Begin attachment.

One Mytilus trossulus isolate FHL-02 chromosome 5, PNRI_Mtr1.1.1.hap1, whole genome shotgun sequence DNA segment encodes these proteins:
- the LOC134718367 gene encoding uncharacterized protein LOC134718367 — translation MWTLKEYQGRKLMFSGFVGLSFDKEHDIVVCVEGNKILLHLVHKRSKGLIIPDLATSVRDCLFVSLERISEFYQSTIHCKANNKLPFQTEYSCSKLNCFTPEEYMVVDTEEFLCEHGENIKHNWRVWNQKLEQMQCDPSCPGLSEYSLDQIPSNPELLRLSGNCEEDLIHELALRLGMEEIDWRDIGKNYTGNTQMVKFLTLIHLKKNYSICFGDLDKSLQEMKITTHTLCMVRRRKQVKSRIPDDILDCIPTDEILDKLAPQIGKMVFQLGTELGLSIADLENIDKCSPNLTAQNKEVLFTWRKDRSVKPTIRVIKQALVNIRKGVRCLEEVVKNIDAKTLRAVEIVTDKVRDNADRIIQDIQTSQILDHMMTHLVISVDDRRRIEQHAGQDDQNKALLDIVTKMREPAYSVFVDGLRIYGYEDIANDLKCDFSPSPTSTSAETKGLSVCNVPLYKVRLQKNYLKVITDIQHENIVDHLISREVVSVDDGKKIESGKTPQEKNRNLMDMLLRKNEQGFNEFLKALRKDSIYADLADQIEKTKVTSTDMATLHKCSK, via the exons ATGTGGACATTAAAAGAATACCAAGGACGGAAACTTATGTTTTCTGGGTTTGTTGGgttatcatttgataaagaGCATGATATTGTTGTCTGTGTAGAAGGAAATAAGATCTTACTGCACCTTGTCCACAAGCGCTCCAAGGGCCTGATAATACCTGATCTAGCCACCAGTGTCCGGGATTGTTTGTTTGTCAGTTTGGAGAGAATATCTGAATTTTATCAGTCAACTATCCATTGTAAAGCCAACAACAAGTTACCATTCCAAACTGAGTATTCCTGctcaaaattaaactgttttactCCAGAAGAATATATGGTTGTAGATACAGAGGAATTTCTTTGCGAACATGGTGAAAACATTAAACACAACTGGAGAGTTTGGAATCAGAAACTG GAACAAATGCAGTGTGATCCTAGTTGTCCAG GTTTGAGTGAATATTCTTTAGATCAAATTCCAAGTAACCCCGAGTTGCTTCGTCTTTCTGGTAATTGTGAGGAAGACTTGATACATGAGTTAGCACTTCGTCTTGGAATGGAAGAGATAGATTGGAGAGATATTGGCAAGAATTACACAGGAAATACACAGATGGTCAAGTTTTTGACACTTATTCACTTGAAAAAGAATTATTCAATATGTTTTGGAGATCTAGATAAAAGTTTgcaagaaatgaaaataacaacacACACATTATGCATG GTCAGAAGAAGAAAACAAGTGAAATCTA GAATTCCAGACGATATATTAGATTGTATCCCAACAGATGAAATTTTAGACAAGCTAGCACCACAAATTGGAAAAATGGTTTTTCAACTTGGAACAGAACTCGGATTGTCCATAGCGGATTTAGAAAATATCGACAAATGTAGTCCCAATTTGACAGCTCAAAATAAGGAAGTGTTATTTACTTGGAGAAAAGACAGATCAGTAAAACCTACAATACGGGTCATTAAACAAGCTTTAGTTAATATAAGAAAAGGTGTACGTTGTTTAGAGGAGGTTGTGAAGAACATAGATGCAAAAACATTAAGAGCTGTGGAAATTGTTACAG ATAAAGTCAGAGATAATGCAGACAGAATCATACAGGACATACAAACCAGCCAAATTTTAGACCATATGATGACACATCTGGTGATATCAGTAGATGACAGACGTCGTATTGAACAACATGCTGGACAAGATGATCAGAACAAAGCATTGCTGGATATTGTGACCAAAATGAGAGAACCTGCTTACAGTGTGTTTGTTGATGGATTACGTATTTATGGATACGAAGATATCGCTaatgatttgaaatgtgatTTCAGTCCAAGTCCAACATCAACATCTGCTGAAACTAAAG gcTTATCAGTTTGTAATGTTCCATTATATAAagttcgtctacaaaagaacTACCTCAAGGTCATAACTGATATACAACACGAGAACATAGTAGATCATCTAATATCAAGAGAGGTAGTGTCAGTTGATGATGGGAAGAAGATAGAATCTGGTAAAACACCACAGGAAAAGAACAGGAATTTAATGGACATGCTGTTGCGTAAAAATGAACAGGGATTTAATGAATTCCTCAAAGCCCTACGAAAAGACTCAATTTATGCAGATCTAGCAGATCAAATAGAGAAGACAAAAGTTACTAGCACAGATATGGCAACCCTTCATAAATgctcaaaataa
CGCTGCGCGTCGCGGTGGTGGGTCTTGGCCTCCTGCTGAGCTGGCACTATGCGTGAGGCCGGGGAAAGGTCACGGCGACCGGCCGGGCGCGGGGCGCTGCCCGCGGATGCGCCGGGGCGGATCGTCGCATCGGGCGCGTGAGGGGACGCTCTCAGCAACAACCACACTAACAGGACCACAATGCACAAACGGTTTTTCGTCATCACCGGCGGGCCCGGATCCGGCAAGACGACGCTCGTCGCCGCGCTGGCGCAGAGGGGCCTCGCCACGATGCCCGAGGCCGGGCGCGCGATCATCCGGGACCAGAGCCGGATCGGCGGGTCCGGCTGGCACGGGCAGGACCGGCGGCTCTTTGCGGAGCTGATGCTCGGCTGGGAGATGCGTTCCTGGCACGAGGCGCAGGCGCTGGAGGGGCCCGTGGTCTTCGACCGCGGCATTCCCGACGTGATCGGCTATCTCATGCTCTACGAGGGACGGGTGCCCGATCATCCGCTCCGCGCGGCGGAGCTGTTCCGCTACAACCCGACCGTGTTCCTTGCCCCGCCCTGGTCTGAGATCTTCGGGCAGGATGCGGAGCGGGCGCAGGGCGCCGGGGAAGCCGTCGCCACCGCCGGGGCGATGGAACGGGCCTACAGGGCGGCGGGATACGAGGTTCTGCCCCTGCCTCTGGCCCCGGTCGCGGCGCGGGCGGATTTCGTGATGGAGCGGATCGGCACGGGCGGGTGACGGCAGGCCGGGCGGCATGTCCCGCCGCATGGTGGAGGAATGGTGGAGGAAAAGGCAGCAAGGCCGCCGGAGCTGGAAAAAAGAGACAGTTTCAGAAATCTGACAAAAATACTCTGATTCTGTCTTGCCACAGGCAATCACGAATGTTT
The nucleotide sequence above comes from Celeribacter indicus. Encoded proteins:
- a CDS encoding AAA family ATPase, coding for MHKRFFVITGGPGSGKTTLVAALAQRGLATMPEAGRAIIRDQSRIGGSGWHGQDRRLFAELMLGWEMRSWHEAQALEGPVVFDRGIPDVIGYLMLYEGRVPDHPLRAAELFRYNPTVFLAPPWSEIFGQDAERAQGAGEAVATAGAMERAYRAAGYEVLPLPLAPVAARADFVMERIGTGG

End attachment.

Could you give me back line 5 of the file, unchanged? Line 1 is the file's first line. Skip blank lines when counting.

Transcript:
- a CDS encoding AAA family ATPase, coding for MHKRFFVITGGPGSGKTTLVAALAQRGLATMPEAGRAIIRDQSRIGGSGWHGQDRRLFAELMLGWEMRSWHEAQALEGPVVFDRGIPDVIGYLMLYEGRVPDHPLRAAELFRYNPTVFLAPPWSEIFGQDAERAQGAGEAVATAGAMERAYRAAGYEVLPLPLAPVAARADFVMERIGTGG